Denzel Washington Wishes He Had Made a Film with Sidney Poitier: 'I Missed That Opportunity'

Sidney Poitier, who made history in his decades-long film career, died at age 94

Denzel Washington, Sidney Poitier
Photo: Kristy Sparow/WireImage; Michael Kovac/WireImage

Denzel Washington has worked with countless A-list talent over the course of his career, but he regrets that he never collaborated with the late Sidney Poitier before his death.

Washington, 67, told Variety he wished he could have shared the screen with Poitier, who died at age 94 Thursday. Washington's Variety cover dropped Thursday, the day before the news of Poitier's death broke.

Speaking to the magazine, the Fences actor/director said he wanted to costar in a film with Poitier, who made history in 1964 as the first Black man to win a Best Actor Oscar for his role in Lilies of the Field.

"God bless him," Washington told Variety, adding, "I missed that opportunity."

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Washington said in a statement obtained by PEOPLE on Friday, "It was a privilege to call Sidney Poitier my friend. He was a gentle man and opened doors for all of us that had been closed for years. God bless him and his family."

Denzel Washington and actor Sidney Poitier
Earl Gibson III/WireImage

Washington introduced Poitier at the 2002 Oscars, when the legendary star was given an honorary award for his work and accomplishments in Hollywood over the decades.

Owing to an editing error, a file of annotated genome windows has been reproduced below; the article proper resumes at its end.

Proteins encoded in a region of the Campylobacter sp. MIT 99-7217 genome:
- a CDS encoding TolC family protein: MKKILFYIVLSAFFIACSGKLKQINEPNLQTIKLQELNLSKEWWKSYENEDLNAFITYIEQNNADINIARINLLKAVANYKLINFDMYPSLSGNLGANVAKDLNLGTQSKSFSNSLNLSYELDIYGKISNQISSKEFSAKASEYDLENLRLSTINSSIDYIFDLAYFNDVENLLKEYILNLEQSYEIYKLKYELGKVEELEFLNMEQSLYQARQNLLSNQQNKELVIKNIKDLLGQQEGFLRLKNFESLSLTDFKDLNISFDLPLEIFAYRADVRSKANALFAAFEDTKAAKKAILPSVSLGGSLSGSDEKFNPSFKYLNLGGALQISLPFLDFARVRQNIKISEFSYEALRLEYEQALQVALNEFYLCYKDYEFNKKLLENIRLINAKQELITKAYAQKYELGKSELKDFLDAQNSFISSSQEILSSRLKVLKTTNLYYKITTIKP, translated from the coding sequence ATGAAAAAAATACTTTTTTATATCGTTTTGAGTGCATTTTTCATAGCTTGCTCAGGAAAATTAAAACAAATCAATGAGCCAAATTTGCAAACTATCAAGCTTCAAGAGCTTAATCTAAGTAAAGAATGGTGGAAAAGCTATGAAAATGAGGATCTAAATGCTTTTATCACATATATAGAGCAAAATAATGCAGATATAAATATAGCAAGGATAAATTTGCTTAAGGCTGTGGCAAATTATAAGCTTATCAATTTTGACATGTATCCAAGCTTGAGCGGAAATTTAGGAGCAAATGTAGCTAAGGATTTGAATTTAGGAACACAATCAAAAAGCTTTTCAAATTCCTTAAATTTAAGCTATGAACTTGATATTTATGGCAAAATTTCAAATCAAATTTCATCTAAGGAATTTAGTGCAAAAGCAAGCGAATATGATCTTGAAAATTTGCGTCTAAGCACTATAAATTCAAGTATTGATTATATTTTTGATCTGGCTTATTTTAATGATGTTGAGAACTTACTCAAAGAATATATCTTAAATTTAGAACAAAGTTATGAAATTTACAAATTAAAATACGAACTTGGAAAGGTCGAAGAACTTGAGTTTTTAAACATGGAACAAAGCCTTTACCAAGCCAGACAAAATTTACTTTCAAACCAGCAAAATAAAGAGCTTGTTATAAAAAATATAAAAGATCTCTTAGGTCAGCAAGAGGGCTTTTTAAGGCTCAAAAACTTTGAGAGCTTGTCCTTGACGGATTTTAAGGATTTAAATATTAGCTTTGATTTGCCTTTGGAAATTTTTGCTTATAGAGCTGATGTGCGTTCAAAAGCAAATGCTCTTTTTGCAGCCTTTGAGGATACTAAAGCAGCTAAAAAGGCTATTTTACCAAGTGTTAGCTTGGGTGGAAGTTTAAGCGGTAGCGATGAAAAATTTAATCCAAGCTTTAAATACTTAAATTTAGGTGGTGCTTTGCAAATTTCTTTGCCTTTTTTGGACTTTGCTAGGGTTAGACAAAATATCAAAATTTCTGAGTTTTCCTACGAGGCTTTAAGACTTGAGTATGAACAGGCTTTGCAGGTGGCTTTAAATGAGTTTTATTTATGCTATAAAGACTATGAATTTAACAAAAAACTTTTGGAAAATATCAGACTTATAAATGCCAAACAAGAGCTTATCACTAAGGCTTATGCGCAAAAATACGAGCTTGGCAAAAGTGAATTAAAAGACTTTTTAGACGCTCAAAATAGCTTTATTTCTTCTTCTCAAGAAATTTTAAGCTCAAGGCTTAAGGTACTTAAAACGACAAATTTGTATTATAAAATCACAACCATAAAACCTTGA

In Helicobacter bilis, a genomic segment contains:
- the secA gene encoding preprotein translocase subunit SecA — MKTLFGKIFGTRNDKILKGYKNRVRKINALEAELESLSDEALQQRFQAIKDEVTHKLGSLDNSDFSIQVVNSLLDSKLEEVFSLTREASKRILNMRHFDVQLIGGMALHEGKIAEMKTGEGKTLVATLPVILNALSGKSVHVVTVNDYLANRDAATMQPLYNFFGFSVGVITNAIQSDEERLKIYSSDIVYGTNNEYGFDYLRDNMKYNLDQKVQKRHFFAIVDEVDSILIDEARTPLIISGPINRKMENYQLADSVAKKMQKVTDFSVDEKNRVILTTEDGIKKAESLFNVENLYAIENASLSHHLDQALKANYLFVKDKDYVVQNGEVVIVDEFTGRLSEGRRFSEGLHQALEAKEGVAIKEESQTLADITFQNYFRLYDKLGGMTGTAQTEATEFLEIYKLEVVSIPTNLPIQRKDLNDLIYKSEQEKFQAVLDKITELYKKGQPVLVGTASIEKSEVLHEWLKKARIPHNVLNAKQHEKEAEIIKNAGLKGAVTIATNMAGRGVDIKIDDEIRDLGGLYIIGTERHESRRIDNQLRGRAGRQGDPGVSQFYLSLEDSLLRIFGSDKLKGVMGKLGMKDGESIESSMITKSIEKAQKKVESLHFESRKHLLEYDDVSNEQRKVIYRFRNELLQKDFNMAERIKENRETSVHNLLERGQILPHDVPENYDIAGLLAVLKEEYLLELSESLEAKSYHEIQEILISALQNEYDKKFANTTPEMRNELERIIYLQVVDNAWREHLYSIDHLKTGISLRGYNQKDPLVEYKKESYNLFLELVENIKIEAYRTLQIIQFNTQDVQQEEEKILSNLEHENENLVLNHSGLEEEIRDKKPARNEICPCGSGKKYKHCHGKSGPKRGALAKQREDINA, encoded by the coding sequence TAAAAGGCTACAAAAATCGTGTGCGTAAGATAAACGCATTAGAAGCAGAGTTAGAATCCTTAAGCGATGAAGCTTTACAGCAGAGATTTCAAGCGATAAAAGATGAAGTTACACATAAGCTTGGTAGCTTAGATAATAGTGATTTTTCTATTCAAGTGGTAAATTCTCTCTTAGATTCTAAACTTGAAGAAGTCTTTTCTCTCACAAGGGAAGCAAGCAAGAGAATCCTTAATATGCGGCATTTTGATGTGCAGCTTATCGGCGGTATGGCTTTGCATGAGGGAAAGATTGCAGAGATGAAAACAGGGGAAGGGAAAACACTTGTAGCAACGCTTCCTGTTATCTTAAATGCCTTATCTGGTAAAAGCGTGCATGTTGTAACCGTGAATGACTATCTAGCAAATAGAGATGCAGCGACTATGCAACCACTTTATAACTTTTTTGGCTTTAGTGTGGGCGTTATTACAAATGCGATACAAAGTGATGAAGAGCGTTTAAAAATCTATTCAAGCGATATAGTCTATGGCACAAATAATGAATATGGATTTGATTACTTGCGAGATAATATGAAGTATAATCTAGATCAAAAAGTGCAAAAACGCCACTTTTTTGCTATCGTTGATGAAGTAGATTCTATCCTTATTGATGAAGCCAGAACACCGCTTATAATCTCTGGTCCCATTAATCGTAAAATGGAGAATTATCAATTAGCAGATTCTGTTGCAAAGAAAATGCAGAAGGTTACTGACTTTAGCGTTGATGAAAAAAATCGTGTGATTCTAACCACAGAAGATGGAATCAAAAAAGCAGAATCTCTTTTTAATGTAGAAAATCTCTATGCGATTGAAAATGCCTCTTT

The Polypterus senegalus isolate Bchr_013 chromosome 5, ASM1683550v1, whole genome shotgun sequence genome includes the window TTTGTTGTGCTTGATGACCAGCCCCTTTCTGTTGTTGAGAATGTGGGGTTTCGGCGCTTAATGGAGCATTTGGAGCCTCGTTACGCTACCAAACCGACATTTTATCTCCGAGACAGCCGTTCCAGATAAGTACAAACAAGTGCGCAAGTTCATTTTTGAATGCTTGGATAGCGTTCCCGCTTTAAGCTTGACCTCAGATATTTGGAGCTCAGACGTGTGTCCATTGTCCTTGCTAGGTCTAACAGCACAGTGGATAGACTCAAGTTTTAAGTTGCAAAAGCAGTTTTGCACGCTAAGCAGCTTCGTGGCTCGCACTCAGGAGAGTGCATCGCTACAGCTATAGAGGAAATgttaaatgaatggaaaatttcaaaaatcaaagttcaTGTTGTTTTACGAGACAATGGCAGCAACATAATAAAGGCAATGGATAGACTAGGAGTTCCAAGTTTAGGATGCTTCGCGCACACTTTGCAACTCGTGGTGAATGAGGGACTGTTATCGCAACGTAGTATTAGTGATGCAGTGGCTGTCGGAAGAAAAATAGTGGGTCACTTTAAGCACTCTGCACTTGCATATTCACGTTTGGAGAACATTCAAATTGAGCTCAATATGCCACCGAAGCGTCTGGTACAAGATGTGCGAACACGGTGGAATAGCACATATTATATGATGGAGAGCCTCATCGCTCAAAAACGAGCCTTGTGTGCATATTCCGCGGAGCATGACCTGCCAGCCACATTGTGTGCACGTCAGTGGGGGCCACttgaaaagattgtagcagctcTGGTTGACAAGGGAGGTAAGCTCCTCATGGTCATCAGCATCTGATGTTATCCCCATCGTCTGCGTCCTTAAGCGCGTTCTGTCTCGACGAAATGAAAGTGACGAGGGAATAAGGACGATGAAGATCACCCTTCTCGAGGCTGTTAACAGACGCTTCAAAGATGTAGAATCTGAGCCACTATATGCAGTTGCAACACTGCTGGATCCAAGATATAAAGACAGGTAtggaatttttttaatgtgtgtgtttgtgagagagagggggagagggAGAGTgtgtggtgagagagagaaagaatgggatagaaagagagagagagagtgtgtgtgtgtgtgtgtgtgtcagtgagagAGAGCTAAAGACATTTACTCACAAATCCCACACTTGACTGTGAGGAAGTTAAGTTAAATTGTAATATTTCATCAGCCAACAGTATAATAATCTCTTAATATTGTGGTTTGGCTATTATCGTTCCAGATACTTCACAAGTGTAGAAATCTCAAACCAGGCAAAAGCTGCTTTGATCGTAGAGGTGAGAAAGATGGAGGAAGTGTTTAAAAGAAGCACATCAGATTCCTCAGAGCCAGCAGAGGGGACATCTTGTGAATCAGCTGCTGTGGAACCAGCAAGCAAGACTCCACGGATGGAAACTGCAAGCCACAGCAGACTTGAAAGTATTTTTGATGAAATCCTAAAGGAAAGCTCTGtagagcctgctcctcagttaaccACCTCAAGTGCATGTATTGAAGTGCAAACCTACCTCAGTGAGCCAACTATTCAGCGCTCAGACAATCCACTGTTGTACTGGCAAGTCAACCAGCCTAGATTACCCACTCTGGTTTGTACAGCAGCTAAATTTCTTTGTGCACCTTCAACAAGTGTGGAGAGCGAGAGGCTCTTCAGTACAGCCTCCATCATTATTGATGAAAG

That same night, Washington also took home the award for Best Actor for his performance in Training Day, and made sure to mention Poitier in his acceptance speech.

"Forty years, I've been chasing Sidney — what do they do? They give [an award] to him the same night," he joked, before adding, "I'll always be chasing you, Sidney."

"I'll always be following in your footsteps," Washington continued. "There's nothing I'd rather do, sir."

While Washington looked up to Poitier, the Lilies of the Field actor had a mutual respect for his younger industry colleague. Poitier reflected on Washington winning an Oscar for Best Actor in a 2008 interview, calling the night "a special evening" and commending Washington for "a job most magnificently done."

"It represented progress. It represented the dimensionalizing of the film industry. It meant the embracing of a kind of democracy that had been very long in maturing," Poitier said of Washington's win. "It was an example of the persistence and effort and determination of young people of color — not just African Americans, but Hispanic and Asian people who too were sort of minimalized in American films for too, too long."

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"I paid then and I pay now great respect to Denzel Washington. He has been a quintessential element in the finest of all American actors," Poitier continued.

He added, "[Washington] had taken the concept of African-Americans in films to a place where I couldn't, I didn't. And he has taken it there with the same kind of integrity that I tried to articulate. So I thank him for that."

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